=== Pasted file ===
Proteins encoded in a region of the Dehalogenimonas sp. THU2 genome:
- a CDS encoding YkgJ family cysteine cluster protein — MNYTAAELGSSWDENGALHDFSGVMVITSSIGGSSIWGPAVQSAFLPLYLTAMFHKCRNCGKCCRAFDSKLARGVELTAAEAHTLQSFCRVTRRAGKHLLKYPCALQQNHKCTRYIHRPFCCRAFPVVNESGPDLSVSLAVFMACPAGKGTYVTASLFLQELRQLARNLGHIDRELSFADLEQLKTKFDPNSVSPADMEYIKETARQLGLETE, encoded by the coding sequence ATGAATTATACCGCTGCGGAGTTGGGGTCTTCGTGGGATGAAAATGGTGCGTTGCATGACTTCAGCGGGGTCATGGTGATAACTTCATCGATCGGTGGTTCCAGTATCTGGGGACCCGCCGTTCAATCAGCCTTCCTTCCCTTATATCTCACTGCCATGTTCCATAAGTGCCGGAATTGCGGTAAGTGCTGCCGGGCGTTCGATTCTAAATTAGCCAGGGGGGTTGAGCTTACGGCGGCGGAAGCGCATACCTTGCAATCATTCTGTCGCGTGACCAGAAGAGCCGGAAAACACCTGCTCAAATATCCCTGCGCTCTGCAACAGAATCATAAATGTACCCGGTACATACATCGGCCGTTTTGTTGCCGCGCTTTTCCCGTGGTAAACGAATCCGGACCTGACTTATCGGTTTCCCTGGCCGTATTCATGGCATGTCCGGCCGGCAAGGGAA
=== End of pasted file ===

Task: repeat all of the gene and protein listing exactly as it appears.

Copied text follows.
Proteins encoded in a region of the Dehalogenimonas sp. THU2 genome:
- a CDS encoding YkgJ family cysteine cluster protein — MNYTAAELGSSWDENGALHDFSGVMVITSSIGGSSIWGPAVQSAFLPLYLTAMFHKCRNCGKCCRAFDSKLARGVELTAAEAHTLQSFCRVTRRAGKHLLKYPCALQQNHKCTRYIHRPFCCRAFPVVNESGPDLSVSLAVFMACPAGKGTYVTASLFLQELRQLARNLGHIDRELSFADLEQLKTKFDPNSVSPADMEYIKETARQLGLETE, encoded by the coding sequence ATGAATTATACCGCTGCGGAGTTGGGGTCTTCGTGGGATGAAAATGGTGCGTTGCATGACTTCAGCGGGGTCATGGTGATAACTTCATCGATCGGTGGTTCCAGTATCTGGGGACCCGCCGTTCAATCAGCCTTCCTTCCCTTATATCTCACTGCCATGTTCCATAAGTGCCGGAATTGCGGTAAGTGCTGCCGGGCGTTCGATTCTAAATTAGCCAGGGGGGTTGAGCTTACGGCGGCGGAAGCGCATACCTTGCAATCATTCTGTCGCGTGACCAGAAGAGCCGGAAAACACCTGCTCAAATATCCCTGCGCTCTGCAACAGAATCATAAATGTACCCGGTACATACATCGGCCGTTTTGTTGCCGCGCTTTTCCCGTGGTAAACGAATCCGGACCTGACTTATCGGTTTCCCTGGCCGTATTCATGGCATGTCCGGCCGGCAAGGGAA